Microservers are a whole other kettle of fish, an emerging class of cloud computer focused on maximum MIPS/Watt. As far as I can tell Intel coined the term just as it did with Ultrabooks and Netbooks, but this time I think it's on to a broader industry category.
The Web era is lurching toward microservers to feed expanding data centers where power is the key bottleneck. Intel is far from alone in seeing the opportunity.
By my count nine companies ranging from AMD to Samsung are preparing ARM-based server SoCs, most of them shipping next year. They have their work cut out for them with an architecture just now moving into 64-bit addressability and support for server software stacks.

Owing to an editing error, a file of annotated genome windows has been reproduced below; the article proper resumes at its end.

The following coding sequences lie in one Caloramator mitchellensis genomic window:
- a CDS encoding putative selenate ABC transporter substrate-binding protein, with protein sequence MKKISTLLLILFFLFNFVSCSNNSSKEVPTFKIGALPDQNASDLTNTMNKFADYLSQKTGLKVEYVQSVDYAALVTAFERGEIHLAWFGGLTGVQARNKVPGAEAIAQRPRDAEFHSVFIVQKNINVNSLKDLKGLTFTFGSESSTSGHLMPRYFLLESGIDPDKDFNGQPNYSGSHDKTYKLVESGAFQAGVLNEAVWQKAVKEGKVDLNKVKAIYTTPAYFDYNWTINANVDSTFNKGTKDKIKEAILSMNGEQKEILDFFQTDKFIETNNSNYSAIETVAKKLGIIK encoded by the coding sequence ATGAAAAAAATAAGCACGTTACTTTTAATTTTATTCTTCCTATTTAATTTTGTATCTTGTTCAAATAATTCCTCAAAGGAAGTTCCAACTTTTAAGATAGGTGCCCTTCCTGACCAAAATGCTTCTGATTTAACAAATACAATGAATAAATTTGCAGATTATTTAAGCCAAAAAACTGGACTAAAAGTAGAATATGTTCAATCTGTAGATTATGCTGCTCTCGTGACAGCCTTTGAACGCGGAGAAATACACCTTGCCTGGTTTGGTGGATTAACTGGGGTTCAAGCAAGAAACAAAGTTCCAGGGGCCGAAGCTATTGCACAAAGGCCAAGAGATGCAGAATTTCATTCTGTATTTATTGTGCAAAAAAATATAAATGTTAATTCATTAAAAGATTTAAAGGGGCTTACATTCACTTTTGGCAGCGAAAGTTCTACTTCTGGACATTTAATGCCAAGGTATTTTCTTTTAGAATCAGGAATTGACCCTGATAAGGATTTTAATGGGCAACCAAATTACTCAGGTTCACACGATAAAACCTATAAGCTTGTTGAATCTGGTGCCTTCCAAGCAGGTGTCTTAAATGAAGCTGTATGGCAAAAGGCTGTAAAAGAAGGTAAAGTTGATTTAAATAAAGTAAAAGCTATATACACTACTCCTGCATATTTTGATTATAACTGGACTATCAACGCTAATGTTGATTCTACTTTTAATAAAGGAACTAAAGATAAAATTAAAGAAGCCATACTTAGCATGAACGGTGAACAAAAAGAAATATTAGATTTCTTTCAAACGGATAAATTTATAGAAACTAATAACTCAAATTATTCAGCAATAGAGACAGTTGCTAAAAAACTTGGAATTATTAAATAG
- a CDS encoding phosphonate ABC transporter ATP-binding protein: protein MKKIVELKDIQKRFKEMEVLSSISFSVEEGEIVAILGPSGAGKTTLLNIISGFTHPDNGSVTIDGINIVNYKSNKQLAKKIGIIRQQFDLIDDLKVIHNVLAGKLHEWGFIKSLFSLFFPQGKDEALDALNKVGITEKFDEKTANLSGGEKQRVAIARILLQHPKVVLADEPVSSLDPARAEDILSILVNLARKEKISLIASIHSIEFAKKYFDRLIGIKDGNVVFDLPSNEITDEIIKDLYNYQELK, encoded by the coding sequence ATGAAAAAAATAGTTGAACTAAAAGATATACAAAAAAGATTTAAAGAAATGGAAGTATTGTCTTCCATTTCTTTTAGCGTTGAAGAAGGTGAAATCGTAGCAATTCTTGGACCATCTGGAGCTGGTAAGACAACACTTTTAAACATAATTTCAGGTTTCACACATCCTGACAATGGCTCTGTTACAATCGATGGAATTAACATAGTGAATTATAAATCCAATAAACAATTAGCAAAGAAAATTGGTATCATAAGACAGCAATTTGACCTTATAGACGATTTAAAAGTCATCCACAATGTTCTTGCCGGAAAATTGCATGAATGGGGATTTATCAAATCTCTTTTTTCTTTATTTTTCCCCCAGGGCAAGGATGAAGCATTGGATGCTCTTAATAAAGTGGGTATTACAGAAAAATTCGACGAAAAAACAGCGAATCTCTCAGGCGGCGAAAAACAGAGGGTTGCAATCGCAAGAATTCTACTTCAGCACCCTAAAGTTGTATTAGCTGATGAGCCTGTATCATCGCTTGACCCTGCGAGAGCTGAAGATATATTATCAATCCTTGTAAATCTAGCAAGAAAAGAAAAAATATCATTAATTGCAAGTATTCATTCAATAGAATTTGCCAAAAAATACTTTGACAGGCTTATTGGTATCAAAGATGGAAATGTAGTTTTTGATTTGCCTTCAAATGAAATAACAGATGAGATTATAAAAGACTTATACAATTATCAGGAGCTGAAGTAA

Nevertheless, there's a fascinating showdown coming in 2014 between ARM and x86 SoCs at the microserver corral. Intel appears to have an edge having shaken the bugs out of its 22nm process sporting FinFETs. The competition will probably be on planar 28, 32 and even 45nm processes.
Intel also has a time-to-market lead. Avoton is expected to ship before the end of the year, probably six months ahead of most 64-bit ARM-based SoCs.
That said, stories have yet to be written about what are the ingredients for a successful microserver and its SoC. There will be a battle for the right mix of peripherals and the best interconnect fabrics.
So, I'd love to hear from those of you who have sharpened your pencils over microserver designs and written up server SOC wish lists. Chime in with your opinions and questions.
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